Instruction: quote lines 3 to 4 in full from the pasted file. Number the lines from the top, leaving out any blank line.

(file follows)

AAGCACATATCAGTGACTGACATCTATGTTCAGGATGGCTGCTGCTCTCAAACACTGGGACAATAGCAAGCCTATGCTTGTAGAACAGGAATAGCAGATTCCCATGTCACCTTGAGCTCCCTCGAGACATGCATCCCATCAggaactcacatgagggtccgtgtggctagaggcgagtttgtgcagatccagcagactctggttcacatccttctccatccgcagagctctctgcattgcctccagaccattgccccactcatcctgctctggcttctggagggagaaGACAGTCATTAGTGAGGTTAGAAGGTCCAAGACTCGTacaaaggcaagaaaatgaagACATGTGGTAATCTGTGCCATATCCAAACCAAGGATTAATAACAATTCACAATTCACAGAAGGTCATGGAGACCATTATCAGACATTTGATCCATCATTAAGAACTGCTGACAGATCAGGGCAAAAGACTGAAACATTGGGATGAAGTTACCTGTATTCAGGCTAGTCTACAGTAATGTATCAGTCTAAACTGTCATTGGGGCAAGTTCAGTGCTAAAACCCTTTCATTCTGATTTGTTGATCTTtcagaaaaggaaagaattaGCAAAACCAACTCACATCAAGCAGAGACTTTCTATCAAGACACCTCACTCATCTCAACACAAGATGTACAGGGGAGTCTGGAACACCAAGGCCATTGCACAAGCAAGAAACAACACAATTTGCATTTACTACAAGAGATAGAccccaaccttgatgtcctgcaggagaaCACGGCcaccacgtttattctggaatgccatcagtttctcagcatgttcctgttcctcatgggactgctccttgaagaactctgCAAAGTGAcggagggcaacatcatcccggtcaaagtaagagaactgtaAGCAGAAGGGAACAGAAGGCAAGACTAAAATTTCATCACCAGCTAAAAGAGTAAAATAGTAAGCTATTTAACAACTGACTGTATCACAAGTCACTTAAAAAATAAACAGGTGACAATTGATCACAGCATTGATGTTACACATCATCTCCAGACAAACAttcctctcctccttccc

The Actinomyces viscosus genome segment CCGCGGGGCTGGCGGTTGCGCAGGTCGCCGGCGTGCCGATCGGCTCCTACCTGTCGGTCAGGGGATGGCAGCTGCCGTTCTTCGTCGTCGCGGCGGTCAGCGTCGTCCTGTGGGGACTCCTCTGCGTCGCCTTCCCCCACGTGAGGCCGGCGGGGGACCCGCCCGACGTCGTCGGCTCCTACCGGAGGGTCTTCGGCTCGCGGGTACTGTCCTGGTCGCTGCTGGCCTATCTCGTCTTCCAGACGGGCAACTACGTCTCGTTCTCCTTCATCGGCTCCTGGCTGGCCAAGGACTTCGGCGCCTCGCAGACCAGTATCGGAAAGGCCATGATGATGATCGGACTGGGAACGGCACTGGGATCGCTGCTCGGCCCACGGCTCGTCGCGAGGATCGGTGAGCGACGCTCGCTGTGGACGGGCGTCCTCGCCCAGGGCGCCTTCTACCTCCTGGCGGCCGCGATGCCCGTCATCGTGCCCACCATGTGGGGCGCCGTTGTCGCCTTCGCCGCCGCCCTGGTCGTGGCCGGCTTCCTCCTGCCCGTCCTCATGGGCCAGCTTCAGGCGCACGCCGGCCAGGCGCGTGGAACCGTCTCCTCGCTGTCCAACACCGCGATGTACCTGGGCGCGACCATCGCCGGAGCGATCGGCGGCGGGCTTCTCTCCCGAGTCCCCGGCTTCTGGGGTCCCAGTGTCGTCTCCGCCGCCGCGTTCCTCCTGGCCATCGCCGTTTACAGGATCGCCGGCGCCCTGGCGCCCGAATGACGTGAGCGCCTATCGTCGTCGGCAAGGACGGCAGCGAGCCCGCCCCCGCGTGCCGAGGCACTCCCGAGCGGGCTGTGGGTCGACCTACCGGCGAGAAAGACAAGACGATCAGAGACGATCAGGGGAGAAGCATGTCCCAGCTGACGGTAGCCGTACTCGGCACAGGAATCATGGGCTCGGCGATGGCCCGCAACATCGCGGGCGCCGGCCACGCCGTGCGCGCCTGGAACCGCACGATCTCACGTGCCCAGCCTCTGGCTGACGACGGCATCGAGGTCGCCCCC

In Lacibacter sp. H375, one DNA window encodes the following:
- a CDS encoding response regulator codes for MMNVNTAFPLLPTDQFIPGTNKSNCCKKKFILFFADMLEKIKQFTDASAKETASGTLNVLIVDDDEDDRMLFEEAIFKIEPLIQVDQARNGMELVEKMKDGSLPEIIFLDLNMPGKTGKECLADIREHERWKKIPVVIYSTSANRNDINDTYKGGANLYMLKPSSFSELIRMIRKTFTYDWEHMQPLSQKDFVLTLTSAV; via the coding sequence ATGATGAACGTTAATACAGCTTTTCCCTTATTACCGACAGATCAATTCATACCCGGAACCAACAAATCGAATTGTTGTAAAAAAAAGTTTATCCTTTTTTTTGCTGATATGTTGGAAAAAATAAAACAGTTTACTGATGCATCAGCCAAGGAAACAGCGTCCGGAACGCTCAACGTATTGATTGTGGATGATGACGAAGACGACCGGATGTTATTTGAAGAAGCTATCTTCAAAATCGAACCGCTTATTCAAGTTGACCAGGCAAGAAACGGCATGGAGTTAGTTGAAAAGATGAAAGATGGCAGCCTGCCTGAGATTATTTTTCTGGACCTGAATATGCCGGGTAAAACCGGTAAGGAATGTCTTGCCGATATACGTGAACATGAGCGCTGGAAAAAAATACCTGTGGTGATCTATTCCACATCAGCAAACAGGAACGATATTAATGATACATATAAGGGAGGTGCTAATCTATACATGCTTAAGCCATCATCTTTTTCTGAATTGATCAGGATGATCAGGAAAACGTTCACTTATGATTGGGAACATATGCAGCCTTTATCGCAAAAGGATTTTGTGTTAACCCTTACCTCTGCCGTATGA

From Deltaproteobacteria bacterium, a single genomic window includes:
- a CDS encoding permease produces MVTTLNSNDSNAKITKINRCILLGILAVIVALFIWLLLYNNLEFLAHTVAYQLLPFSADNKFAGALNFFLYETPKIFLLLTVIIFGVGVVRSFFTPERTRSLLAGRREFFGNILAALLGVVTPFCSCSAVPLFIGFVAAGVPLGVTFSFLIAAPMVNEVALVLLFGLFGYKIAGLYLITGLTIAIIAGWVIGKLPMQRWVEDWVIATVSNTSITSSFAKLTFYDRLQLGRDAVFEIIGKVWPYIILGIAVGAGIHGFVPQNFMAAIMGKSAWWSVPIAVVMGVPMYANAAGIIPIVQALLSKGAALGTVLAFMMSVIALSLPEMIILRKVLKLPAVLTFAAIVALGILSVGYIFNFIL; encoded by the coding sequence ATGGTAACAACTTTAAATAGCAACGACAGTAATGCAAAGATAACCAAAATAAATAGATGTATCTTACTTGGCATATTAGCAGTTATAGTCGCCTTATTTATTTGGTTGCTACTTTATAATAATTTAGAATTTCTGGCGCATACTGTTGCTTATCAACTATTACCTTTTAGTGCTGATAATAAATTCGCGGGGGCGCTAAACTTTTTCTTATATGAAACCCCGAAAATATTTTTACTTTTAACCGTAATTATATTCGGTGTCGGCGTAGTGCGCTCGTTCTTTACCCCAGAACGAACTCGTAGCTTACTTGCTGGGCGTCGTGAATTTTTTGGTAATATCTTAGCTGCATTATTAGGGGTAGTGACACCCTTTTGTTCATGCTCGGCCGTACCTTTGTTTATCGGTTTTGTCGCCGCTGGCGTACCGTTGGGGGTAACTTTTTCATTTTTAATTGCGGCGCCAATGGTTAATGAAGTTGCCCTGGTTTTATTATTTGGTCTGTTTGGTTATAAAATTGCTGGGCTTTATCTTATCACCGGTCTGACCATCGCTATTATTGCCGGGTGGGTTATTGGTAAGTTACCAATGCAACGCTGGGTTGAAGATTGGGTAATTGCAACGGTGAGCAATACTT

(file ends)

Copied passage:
In Lacibacter sp. H375, one DNA window encodes the following:
- a CDS encoding response regulator codes for MMNVNTAFPLLPTDQFIPGTNKSNCCKKKFILFFADMLEKIKQFTDASAKETASGTLNVLIVDDDEDDRMLFEEAIFKIEPLIQVDQARNGMELVEKMKDGSLPEIIFLDLNMPGKTGKECLADIREHERWKKIPVVIYSTSANRNDINDTYKGGANLYMLKPSSFSELIRMIRKTFTYDWEHMQPLSQKDFVLTLTSAV; via the coding sequence ATGATGAACGTTAATACAGCTTTTCCCTTATTACCGACAGATCAATTCATACCCGGAACCAACAAATCGAATTGTTGTAAAAAAAAGTTTATCCTTTTTTTTGCTGATATGTTGGAAAAAATAAAACAGTTTACTGATGCATCAGCCAAGGAAACAGCGTCCGGAACGCTCAACGTATTGATTGTGGATGATGACGAAGACGACCGGATGTTATTTGAAGAAGCTATCTTCAAAATCGAACCGCTTATTCAAGTTGACCAGGCAAGAAACGGCATGGAGTTAGTTGAAAAGATGAAAGATGGCAGCCTGCCTGAGATTATTTTTCTGGACCTGAATATGCCGGGTAAAACCGGTAAGGAATGTCTTGCCGATATACGTGAACATGAGCGCTGGAAAAAAATACCTGTGGTGATCTATTCCACATCAGCAAACAGGAACGATATTAATGATACATATAAGGGAGGTGCTAATCTATACATGCTTAAGCCATCATCTTTTTCTGAATTGATCAGGATGATCAGGAAAACGTTCACTTATGATTGGGAACATATGCAGCCTTTATCGCAAAAGGATTTTGTGTTAACCCTTACCTCTGCCGTATGA